...Exploring Stephen Hawking's Flexiverse
20 April 2006
by Amanda Gefter
The history of the cosmos has yet to be decided. At last, a chance to play God
HERE'S how to build a universe. Step one: start at the beginning of time. Step two: apply the laws of physics. Step three: sit back and watch the universe evolve. Step four: cross your fingers and hope that it comes out looking something like the one we live in. That's the basic prescription for cosmology, the one physicists use to decipher the history of the universe. But according to Stephen Hawking of the University of Cambridge and Thomas Hertog of the European Organization for Nuclear Research (CERN), the steps are all backward. According to these physicists, there is no history of the universe. There is no immutable past, no 13.7 billion years of evolution for cosmologists to retrace. Instead, there are many possible histories, and the universe has lived them all. And if that's not strange enough, you and I get to play a role in determining the universe's history. ...
It is a very sad statemet about the state of theoretical physics that assumptions about infinites and quantum weirdness have enabled this kind of causality-lacking approach to become the norm for resolving the fine-tuning problem.
...the sum over histories is formed by calculating the various probabilities for a universe like ours to arise out of literally nothing: that means we can never know anything for certain about how our universe got to be as it is.
We shouldn't be surprised, Hertog says: quantum theory has long shown us that it is impossible for us to know everything about the world around us. In "classical" physics, we can predict both the exact momentum and position of a particle at any time, but quantum mechanics doesn't allow it. No one suggests that quantum mechanics is wrong because of this, Hertog points out - and experiments have shown that it is not.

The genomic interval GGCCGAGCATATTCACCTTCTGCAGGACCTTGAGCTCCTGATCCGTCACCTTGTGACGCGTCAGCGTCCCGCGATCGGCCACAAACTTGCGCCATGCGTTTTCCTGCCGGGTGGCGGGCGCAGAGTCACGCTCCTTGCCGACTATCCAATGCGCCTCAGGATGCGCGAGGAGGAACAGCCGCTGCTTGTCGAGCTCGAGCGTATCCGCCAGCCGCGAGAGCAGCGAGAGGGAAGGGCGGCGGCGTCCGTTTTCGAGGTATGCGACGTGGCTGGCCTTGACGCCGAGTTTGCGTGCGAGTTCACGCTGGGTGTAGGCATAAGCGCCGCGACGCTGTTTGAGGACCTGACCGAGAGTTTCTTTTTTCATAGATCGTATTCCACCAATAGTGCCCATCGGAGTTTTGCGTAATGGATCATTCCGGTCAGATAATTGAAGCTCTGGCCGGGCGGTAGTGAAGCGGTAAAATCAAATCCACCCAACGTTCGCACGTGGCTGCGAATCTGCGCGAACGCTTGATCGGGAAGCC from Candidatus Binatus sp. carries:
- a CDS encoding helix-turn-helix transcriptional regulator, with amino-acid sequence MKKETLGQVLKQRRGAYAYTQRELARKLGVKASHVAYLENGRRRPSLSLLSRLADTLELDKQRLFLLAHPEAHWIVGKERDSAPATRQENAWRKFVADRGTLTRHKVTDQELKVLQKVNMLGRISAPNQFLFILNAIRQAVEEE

Whoa, wait a minute there, Tom. No one suggeststs that QM is wrong, but a number of respected theorists, like Roger Penrose, think that quantum theory will have to be modified more than relativity will, so don't pretend that your assumptions aren't up for dramatic revision just because you think that you understand something from an interpretation that can be thrown right back in your face given only very little new information.
For many, it remains a difficult argument to swallow. Science since Copernicus has aimed to model a universe in which we are mere by-products, but top-down cosmology turns that on its head, rendering the history of the universe a by-product of our observations. All in all, it is very like the "anthropic landscape" argument that is causing controversy among string theorists.
Which is a really nice way of saying that Hawking too is grasping at infinities and uncertainty, and that is a cop-out on the long-held understanding that there must be a good physical reason, (a stability mechanism), why the universe is the way that it is. Thank "god" that I'm not alone:
Princeton University physicist Paul Steinhardt says:
"It's kind of giving up on the problem. We've all been hoping to calculate things from first principles. Stephen doesn't think that's possible, but I'm not convinced of that. They might be right, but it's much too early to take this approach; it looks to me like throwing in the towel."
Stanford University's Andrei Linde is similarly unconvinced:
There are a number of technical assumptions that make him sceptical. "I don't buy it," he says.
I don't either, but I'm not arrogant enough to believe that first principles can possibly be disassociated from the human evolutionry process in an anthropically constrained universe... *duh*
Sit back and watch it "evolve".